Thursday, December 12, 2013

The Life and Times of a Graffiti Artist

I thought it would be interesting to address graffiti's growing status as a means of expression in the art world. Some people may scoff and call it low art, but there is no denying that it is rapidly gaining popularity. Banksy (who, if you can't tell by now, is one of my idols) can sell a piece for hundreds of thousands of dollars, but still chooses to go out on the streets at night to spray paint modern day Mona Lisa's. What street art has accomplished is the opening up of art to the masses, making the streets into a virtual (art) gallery. Art is no longer just for the wealthy anymore, but for the working man as well. Be you a businessman or homeless person, anyone who walks past a bit of street art can appreciate it.

I'll end with a section taken from Banksy's "Wall and Piece" on the subject of graffiti…

"I'm going to speak my mind, so this won't take very long.

Despite what they say graffiti is not the lowest form of art. Although you might have to creep about at night and lie to your mum it's actually one of the more honest art forms available. There is no elitism or hype, it exhibits on the best walls a town has to offer and nobody is put off by the price of admission.

A wall has always been the best place to publish your work.

The people who run our cities don't understand graffiti because they think nothing has the right to exist unless it makes a profit, which makes their opinions worthless.

They say graffiti frightens people and is symbolic of the decline in society, but graffiti is only dangerous in the mind of three types of people; politicians, advertising executives and graffiti writers.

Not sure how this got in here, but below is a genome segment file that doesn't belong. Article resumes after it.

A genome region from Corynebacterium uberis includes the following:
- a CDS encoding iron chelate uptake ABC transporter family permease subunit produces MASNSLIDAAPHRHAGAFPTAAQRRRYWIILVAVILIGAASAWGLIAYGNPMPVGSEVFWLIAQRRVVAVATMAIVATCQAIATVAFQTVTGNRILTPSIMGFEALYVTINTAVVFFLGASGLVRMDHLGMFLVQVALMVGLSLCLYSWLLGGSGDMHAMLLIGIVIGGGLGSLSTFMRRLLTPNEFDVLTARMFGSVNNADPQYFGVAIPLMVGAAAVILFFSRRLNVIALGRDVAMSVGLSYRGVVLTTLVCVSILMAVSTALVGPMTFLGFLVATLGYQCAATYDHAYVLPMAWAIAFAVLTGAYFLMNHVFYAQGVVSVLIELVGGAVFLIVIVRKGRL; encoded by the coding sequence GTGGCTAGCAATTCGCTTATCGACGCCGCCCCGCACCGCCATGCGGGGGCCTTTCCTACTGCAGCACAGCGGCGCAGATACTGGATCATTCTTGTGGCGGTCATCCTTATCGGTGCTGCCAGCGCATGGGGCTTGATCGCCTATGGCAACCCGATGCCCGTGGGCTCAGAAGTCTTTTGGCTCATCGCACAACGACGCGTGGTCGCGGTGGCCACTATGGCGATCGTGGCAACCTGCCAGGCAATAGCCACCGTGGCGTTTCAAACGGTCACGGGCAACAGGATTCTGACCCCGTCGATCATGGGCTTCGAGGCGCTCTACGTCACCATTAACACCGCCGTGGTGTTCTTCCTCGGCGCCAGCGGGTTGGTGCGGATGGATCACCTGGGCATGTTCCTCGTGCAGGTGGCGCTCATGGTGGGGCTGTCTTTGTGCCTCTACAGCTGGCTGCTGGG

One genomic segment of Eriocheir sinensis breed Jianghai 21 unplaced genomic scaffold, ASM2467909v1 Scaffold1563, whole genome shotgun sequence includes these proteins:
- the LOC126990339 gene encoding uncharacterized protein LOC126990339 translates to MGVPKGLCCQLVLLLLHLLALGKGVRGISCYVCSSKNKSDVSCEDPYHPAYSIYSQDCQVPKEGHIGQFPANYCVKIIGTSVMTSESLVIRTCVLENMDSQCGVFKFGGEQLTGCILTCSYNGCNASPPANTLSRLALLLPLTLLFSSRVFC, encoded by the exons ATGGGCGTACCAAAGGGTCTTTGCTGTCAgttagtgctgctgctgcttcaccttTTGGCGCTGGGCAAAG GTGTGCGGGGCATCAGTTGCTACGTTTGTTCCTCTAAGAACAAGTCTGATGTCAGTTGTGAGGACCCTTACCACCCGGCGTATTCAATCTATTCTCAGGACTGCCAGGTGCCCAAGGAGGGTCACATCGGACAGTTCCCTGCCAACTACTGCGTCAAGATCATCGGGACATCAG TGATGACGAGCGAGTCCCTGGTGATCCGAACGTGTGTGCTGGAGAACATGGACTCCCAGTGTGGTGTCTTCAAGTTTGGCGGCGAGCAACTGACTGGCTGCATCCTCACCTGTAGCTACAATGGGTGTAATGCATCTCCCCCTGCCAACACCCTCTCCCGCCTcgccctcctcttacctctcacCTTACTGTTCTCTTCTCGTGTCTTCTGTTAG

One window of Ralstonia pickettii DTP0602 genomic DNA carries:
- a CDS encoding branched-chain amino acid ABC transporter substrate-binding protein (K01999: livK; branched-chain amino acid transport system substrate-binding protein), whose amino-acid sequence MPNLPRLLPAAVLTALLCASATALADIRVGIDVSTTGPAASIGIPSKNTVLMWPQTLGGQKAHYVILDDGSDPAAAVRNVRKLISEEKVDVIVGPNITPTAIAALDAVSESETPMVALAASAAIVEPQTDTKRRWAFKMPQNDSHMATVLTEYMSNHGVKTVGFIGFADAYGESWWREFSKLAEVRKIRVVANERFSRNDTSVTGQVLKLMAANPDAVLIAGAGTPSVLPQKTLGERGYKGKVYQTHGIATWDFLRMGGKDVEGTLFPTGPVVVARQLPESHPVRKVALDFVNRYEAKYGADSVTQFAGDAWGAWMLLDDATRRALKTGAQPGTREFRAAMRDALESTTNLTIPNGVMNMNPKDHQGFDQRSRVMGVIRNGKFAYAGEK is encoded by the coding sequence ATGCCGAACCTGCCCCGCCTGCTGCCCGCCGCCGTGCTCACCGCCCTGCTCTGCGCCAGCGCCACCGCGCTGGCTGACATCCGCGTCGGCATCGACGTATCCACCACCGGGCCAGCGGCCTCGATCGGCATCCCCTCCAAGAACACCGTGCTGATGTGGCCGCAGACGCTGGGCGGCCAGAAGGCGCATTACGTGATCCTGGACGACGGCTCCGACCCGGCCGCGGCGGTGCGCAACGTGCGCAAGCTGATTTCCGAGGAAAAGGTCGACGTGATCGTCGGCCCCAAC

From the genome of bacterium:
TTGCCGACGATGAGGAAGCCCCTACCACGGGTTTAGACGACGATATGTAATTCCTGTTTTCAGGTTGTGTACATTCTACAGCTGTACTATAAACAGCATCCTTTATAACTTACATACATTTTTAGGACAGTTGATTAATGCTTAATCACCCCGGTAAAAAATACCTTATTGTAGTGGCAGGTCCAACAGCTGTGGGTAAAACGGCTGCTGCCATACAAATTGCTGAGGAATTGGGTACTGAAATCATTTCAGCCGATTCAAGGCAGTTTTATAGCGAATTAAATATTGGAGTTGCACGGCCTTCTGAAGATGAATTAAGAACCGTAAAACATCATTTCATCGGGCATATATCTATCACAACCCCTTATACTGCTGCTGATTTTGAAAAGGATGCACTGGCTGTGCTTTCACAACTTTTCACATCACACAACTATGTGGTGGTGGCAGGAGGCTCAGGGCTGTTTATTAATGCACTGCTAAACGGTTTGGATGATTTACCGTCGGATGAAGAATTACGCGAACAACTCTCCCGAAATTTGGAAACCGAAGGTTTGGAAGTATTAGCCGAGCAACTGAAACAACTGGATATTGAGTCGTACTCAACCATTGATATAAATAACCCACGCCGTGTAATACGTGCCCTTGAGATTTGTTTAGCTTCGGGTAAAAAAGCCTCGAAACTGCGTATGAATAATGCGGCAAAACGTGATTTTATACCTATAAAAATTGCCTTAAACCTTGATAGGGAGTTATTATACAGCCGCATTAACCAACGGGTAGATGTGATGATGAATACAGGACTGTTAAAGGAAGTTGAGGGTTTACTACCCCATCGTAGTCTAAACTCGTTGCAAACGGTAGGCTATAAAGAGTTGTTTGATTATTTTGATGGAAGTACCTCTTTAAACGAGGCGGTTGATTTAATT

The people who truly deface our neighborhoods are the companies that scrawl giant slogans across buildings and buses trying to make us feel inadequate unless we buy their stuff. They expect to be able to shout their message in your face from every available surface but you're never allowed to answer back. Well, they started the fight and the wall is the weapon of choice to hit them back.

Some people become cops because they want to make the world a better place. Some people become vandals because they want to make the world a better looking place." -Banksy


The Final Frontier (or Lack There Of)

Modernists often defy traditionalists with their works as they seek to open up the general definition of art. The traditionalists of course see this as threatening to society at large, because if humans were free to do whatever they desired, chaos would reign. I think the solution to the two opposing viewpoints is to synthesize a new view on art, one that respects the old ways but builds upon them in an organic way to create something that fills contemporary. That being said, the greater narrative of art has seemingly ended in as much as there are no rules to dictate what is created. This may seem scary at first (as I'm sure the traditionalists would agree), but the idea of an open-ended view of art provides us boundless opportunities for expression (be they personal or cultural). Who knows what exciting things can spring forth from such a climate? So, I leave you with this question. Has the last frontier been tamed (in regards to art)?

"Street Art Created by the Graffiti Artist Space Invader"

Wednesday, December 11, 2013

The Rise and Fall of Genius

Kant had an instrumental role in defining modern aesthetics, but he also had a specific view of genius as well. To him, genius takes the place of rules (or even becomes the rules). That being said, genius without taste leads to what Kant defines as "original nonsense." One cannot become a genius out of sheer force of will, he/she must have genius inherent within them from the start. In other words, genius can only be discovered, not created. Kant warns to be careful though not to confuse genius with simple talent, as talent is merely the capacity to do something. The idea of genius extends far beyond talent, allowing an artist to express aesthetic ideas that carries us beyond ourselves. So, who would you consider a genius? How far can a genius go before they stray into creating original nonsense?

"Is 'Yeezus' (Kanye West) Genius, or just Original Nonsense?"

A World of Pure Imagination